Laurence Jones Interview

Laurence Jones is one of the top up and coming artists in today’s blues rock scene. Last year, Jones was listed in Blues Rock Review’s “10 Acts To Watch Under 30.” In September, Jones released the self-titled album, Laurence Jones Band. Blues Rock Review caught up with Jones to discuss the new album, and more.

The album features a cover of “Day Tripper.” What made you tackle that as a cover?

That song was all Gregory Elias’ idea. He came to us at the beginning of the preproduction and said to us I really want you to do this interesting song that I’ve got, and it’s from your friends from Liverpool. I said, it’s not the Beatles is it? He said, yeah, and at first I was quite worried about covering a Beatles song, but then he showed me the style that he wanted to do, which was have a Stevie Ray Vaughan feel to it and he played me a video of “Crossfire,” and it was amazing, and he was really inspired. He said I want to have that sort of feel throughout with the Beatles song. It was really fun thing to do in the studio and it’s going to be really fun to do live.

In what ways did producer Gregory Elias challenge you on this album?

He challenged me a lot. He told me to write a lot of songs. I wrote 60 to 70 songs for this album, had two years to do that. I think the biggest challenge was actually cutting down the songs because Gregory likes to get them to radio and he likes to get them punchy and straight to the point and make them slick. Sometimes it’s hard to do that, especially when you want a song between two to three a half minutes, which is what radio wants, so that was my biggest challenge that he gave me for the album. Gregory also did a lot of the structure for the songs, so it was getting my head around that and we were trying to be simple and I really got into the groove of it.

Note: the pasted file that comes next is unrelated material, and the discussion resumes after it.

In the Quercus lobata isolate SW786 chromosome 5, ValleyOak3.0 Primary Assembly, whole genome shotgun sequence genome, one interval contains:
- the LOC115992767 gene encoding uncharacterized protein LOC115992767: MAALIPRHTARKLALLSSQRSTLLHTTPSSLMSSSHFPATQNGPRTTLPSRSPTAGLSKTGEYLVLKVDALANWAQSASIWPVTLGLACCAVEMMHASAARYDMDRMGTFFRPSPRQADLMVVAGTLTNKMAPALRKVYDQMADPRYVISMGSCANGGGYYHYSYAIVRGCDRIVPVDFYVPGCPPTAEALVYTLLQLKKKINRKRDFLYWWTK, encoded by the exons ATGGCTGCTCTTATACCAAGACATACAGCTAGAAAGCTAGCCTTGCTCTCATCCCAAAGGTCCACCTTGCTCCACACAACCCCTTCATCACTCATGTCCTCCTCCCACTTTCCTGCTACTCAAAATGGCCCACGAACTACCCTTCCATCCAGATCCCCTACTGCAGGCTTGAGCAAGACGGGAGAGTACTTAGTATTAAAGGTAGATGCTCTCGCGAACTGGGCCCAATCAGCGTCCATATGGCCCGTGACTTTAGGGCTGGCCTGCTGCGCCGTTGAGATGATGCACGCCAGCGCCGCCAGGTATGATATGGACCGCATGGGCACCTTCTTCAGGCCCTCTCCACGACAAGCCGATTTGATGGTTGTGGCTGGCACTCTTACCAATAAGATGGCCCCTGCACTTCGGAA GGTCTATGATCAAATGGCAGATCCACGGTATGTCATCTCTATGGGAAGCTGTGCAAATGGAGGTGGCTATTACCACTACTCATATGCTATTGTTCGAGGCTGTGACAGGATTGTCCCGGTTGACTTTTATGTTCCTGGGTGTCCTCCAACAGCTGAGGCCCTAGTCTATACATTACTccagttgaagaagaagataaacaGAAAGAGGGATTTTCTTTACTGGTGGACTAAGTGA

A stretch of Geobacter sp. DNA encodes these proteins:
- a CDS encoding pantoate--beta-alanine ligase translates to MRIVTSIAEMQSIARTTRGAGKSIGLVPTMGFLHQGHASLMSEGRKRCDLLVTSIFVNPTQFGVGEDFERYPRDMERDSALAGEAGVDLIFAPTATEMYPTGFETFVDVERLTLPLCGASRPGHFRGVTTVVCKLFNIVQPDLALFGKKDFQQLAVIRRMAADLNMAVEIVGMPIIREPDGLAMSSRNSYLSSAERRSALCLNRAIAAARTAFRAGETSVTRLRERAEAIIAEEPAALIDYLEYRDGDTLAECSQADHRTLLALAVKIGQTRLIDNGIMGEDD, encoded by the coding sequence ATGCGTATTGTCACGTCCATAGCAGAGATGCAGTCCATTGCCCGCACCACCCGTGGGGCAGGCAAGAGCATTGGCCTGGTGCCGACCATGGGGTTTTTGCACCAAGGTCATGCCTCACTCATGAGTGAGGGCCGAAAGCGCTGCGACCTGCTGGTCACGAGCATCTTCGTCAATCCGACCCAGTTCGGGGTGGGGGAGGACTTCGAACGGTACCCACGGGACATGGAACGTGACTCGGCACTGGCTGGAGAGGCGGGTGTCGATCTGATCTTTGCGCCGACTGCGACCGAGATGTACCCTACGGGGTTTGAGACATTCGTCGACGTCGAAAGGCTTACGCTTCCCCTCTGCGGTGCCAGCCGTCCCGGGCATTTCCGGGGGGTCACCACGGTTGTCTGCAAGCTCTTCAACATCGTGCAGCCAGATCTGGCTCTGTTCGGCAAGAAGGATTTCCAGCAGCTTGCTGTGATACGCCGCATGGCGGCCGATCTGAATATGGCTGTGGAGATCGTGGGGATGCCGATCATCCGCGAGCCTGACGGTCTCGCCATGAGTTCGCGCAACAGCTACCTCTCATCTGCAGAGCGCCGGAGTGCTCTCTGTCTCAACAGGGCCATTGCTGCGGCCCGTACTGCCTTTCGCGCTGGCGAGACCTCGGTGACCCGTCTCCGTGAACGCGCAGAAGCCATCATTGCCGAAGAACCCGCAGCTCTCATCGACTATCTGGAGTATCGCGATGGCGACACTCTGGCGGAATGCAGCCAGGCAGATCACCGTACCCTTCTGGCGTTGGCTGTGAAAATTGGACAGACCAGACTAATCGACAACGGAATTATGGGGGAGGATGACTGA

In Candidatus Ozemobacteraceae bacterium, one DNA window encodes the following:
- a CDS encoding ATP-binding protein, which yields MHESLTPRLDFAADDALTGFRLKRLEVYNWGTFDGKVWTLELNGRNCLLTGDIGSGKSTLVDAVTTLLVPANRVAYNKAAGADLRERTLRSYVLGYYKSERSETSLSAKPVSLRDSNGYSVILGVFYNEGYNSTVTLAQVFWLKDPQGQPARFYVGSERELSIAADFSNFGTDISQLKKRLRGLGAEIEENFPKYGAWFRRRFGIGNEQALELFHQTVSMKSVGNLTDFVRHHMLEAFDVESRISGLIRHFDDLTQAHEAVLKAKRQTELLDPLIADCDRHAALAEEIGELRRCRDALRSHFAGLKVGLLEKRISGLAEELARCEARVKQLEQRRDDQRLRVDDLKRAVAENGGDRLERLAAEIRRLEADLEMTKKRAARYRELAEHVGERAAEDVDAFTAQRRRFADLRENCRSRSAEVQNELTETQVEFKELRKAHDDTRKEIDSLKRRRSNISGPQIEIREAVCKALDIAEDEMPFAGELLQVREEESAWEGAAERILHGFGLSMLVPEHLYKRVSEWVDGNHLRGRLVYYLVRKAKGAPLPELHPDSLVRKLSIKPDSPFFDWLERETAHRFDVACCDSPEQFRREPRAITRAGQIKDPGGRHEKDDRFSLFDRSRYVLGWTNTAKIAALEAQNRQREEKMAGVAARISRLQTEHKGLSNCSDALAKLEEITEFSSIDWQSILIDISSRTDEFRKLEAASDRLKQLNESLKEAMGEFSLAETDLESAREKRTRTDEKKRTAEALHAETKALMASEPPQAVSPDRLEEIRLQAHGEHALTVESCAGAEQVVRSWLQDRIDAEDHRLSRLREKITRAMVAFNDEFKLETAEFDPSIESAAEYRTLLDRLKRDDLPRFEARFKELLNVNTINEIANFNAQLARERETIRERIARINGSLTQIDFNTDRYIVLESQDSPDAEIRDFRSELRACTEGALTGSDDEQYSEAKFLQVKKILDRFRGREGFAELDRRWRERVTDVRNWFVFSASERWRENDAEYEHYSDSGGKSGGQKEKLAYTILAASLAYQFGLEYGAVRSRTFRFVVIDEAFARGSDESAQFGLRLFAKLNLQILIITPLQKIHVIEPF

“I’m Waiting” is the single off the album. What’s the inspiration behind that song?

“I’m Waiting” is about being patient and waiting to show me the sign as some of my lyrics say. It’s almost like an explosion with the music. I wanted to have a song that was quite crazy and represent the lyrics in a way because it’s a quite frantic song and that’s sometimes what it makes you feel like when you’re waiting around all the time, so, yeah, the lyrics are drastic and so is the song. It’s fast and everyone is playing crazy, which is cool and it was definitely different to do a song like that.

Which song are you most proud of?

“Everything’s Gonna Be Alright” because that was the first song that I wrote for the album and that song shaped the whole album for me. That was really inspired by that British sound, like, Rolling Stones, Eric Clapton. As soon as I wrote that song I knew exactly what guitar sound I wanted for it. I knew exactly how I wanted the band to approach it and I guess that just carved the way for the album. It’s got such a positive feel to it and it’s quite major. It’s uplifting, the message is positive, everything’s gonna be alright, the music is happy, and that’s something I’ve mainly been on the bluesier side even with my lyrics, so I’m really proud that I’ve got a positive song out there to the world.

You’ve recorded your last few albums in the United States. How is recording in Miami?